A study reveals that the way the brain works in children with depression and those who do not have mental problems are very different. Differences are seen in brain areas which process emotions.
Expected results of this study could point the way to identifying and treat depression in children and prevent problems in the future, this is according to researchers at Washington University School of Medicine in St. Louis.
“This study shows that children exposed to depression really needs good care. We believe this study shows a difference in the brain when children are very young and can lead to problems in the future,” said lead researcher Michael Gaffrey, as reported by the U.S. News (08/07).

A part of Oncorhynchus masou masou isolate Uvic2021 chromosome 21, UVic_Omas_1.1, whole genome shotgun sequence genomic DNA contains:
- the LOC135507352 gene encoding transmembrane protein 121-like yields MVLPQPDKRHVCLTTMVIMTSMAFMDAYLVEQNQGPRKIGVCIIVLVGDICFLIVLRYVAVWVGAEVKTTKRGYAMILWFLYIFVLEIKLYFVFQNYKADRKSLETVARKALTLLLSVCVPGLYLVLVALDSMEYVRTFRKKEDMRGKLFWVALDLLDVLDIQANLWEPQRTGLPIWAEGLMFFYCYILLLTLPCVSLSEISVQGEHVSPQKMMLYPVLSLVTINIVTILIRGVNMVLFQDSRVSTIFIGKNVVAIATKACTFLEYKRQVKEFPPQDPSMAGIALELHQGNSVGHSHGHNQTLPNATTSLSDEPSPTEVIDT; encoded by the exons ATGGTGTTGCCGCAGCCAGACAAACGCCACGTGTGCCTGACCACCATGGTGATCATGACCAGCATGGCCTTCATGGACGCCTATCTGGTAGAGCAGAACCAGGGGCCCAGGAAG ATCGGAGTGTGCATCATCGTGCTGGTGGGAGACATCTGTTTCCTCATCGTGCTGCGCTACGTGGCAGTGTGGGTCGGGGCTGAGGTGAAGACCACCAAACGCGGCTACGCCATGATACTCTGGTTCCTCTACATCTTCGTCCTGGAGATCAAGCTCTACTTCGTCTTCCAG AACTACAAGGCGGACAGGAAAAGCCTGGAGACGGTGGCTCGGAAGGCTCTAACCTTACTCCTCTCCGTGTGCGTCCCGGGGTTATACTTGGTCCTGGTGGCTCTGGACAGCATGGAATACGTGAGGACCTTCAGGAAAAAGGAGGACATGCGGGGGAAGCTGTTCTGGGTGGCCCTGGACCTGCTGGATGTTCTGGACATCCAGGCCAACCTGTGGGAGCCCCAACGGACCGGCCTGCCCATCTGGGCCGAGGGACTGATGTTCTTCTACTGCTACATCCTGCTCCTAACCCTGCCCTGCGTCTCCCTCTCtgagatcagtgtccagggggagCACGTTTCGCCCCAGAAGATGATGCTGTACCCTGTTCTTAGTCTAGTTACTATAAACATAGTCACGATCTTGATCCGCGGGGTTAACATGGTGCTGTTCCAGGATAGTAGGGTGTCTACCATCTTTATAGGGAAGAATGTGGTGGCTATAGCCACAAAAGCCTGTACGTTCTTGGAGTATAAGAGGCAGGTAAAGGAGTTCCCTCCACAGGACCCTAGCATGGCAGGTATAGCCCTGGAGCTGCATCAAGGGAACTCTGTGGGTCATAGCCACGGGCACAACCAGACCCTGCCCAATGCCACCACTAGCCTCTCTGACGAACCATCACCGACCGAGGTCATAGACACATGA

The results were obtained after researchers used MRI to access the brains of 54 children aged four to six years. About 23 children are known to have depression, but no children were taking anti-depression medication.
Children who are depressed have a high activity in the amygdala, the part of the brain that regulates emotion. It is also known at the amygdala indults and adolescents with depression.